Fiction Page 26
THE BLACK OWL
Lawrence R. Dagstine
Funny how one bit of cooperation leads to another.
The pair had had a tiring day, and they surrendered to their pillows with remarkable docility. Brenda had changed into a faded blue nightgown that bellied out as she leaned over little Ritchie and kissed him good night. As Todd watched the goodnight ritual he again felt the now familiar yearning for things missed¾until with a pang of awe he realized he was now a stepfather, and would be part of this tableau every night. It was only twenty minutes ago that he found himself beside her, helping her get the boys ready for bed.
She moved over to the crib to kiss Baby Ralph. Abruptly Todd stepped forward and demanded, "I wanna kiss Ralphie good night."
It felt so…so genuine. He'd never kissed her children good night before, had never guessed how it got to your insides and warmed you from there out.
"Night, Mr Skillman." The child was only three, thus unsure of himself.
"I'm Todd…or how about dad?"
When Todd rose from the bed, Baby Ralph was no longer lying down. He was standing at the rail of his crib, with his mouth plump and his eyes unblinking, watching. Baby Ralph, who imitated everything his older brother did.
It was Brenda's turn. She bent to kiss Baby Ralph, too. Lord a-mighty, he'd never have guessed how a pair of parental goodnight kisses could make a child like himself feel¾wanted. Loved. "Night, little man."
"G'night, Ritch¾" Todd stuttered for a moment.
Never before had Todd spoken the boy's name at night. The distorted pronunciation went straight to the man's heart as he watched Brenda settle the boy down again (he had forgotten to wash his hands and face). Then she joined him in the doorway, where for a moment they stood shoulder to shoulder, studying the children. A closeness stole over them, binding them with a faith in better things to come.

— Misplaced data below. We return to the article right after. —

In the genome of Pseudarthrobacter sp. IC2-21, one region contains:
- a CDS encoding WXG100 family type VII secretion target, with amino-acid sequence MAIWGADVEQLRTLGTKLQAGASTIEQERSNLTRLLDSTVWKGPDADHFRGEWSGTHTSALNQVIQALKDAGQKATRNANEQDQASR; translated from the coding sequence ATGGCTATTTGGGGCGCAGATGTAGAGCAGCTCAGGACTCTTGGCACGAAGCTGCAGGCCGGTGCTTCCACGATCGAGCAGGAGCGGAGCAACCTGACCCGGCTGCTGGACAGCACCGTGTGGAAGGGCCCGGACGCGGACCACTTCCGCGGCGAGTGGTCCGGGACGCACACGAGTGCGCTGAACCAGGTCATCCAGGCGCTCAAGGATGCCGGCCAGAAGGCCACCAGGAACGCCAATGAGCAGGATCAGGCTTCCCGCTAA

Leaving the boys' door ajar, they stepped into the front room. It was dark but for the trailing light from the boys' Sesame Street night-light and another on the kitchen table. Todd stood there, searching for a way to express the fullness in his heart, but there was no way to explain what the last ten minutes had meant to him. He could only waggle his head in wonder. Oh, and of course there was that bird perched on the tree outside the window…that spooky owl. "That's somethin', isn't it?"
She understood. His surprise and wonder said it all; what she did not know that half of it was geared towards the feathered creature.
"I want you to know I'll do right by them," he said soberly.
"Oh, Todd…I know that. That's why I married you."
Their gazes met momentarily. They searched for something to say, perhaps something to do. But it was bedtime; there was only one thing to do. Yet both of them were reluctant to suggest it.
Somebody had to break the ice.
"Are you tired?" he finally asked.
"No," she replied too quickly, too wide-eyed. Then, "Well…yes, a little."
Todd shook his head. "I guess I'll step out back, then. I need to catch up on some writing."
When he was gone, she got ready for bed in record time. By the time he had finished two pages and reentered the kitchen, she was safely under the covers, the quilts tucked to her armpits, grinning. She heard him cross the front room and pause outside the bedroom door. She stared at the doorway, imagining him gathering courage. "Come in, Todd."
Fortifying himself with a deep breath, Todd entered to find Brenda lying on her back, her stomach forming a high mound beneath the quilts. Her auburn hair lay against the white pillow, and her cheeks wore two blots of pink, as if some Avon lady had snuck in and placed a dab of blush upon each.
He swept a slow glance across the room¾curtainless windows, homemade rug, iron bedstead painted white, bedside table with a lamp on it, and a bureau.
He crossed the room and faced the wall as he pulled his shoes off, wanting to impose nothing on her, not even glimpses of his bare skin.
She watched him unbutton his shirt, shrug it off, fling it on the doorknob. He was tapered as a turnip from shoulder to waist, and his arms had filled out considerably in the two months since their honeymoon. He sat down on the edge of the mattress, removed his socks and threw them aside. Without standing, he unzipped his pants and left them on the floor. Then, with one fluid motion, he climbed into bed and stretched out beside her with his arms behind his head.